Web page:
22

When should I use return yield and when should I use return only?

6

The yield construct is used to create an iterator that can produce multiple values in succession:

IEnumerable<int> three_numbers() {
    yield return 1;
    yield return 2;
    yield return 3;
}
...
foreach (var i in three_numbers()) {
    // i becomes 1, 2 and 3, in turn.
}
22

Use yield when you are returning an enumerable, and you don't have all the results at that point.

Practically, I've used yield when I want to iterate through a large block of information (database, flat file, etc.), and I don't want to load everything in memory first. Yield is a nice way to iterate through the block without loading everything at once.

7

Yield is for iterators.

It lets you process a list in small swallows, which is nice for big lists.

The magical thing about Yield is that it remembers where you're up to between invocations.

If you're not iterating you don't need Yield.

7

The yield keyword is incredibly powerful. It basically allows you to quickly return IEnumerable and IEnumerator objects without explicitly coding them.

Consider a scenario where you want to return the intersection of two IEnumerable objects. Here is how you would do it using the yield keyword.

public static class Program
{
  public static void Main()
  {
    IEnumerable<object> lhs = new List<int> { 1, 2, 3, 4, 5 };
    IEnumerable<object> rhs = new List<int> { 3, 4, 5, 6, 7 };
    foreach (object item in IntersectExample.Intersect(lhs, rhs))
    {
      Console.WriteLine(item);
      break;
    }
  }
}

public static class IntersectExample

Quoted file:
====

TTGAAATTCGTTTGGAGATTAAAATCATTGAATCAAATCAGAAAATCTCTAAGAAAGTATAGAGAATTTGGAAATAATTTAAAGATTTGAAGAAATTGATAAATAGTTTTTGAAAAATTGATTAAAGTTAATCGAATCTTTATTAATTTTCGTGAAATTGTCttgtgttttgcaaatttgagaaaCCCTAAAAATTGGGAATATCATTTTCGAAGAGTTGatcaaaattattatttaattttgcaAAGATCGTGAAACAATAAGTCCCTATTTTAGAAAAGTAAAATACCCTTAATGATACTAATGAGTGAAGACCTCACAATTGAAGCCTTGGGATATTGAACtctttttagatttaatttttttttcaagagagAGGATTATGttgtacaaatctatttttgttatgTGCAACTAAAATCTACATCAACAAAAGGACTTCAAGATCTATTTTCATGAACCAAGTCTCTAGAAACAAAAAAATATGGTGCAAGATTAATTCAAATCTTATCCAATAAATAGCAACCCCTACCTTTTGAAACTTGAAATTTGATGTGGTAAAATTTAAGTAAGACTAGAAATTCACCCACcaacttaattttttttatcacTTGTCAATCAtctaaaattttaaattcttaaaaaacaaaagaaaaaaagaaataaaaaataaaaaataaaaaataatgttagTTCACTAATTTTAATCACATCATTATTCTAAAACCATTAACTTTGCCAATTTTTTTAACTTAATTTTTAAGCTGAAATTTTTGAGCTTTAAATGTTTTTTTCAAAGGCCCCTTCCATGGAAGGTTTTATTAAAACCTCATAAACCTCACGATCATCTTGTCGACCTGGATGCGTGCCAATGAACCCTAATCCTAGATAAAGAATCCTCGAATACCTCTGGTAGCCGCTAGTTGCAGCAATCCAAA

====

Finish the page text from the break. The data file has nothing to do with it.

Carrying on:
{
  public static IEnumerable<object> Intersect(IEnumerable<object> lhs, IEnumerable<object> rhs)
  {
    var hashset = new HashSet<object>();
    foreach (object item in lhs)
    {
      if (!hashset.Contains(item))
      {
        hashset.Add(item);
      }
    }
    foreach (object item in rhs)
    {
      if (hashset.Contains(item))
      {
        yield return item;
      }
    }
  }
}

It is hard to appreciate this until you fully realize what is going on. Normally when you intersect two sets you complete the entire operation before returning the result to the caller. The means the runtime complexity of the operation is O(m + n), where m and n are the sizes of the collections being intersected, regardless of what you do with the result afterwards. But, in my example I just wanted to pick off the first item from the result. Using an IEnumerable that was created by the yield keyword makes it super easy to delay part of the processing until it is actually required. My example runs in O(m). The alternative is to code the IEnumerable and maintain the state in it manually. The power of the yield keyword is that it creates that state machine for you.

1

Yield Return will continue the method from that point. For example, you want to loop over an array or list and return each element at the time for the caller to process. So you will use yield return. If you want to return everything and then done, you don't need to do that

1

It is explained here:

C# Language Reference
yield (C# Reference)

The method called will return every single value so that they can be enumerated by the caller.

This means that you will need to use yield when you want every possible result returned by an iteration.

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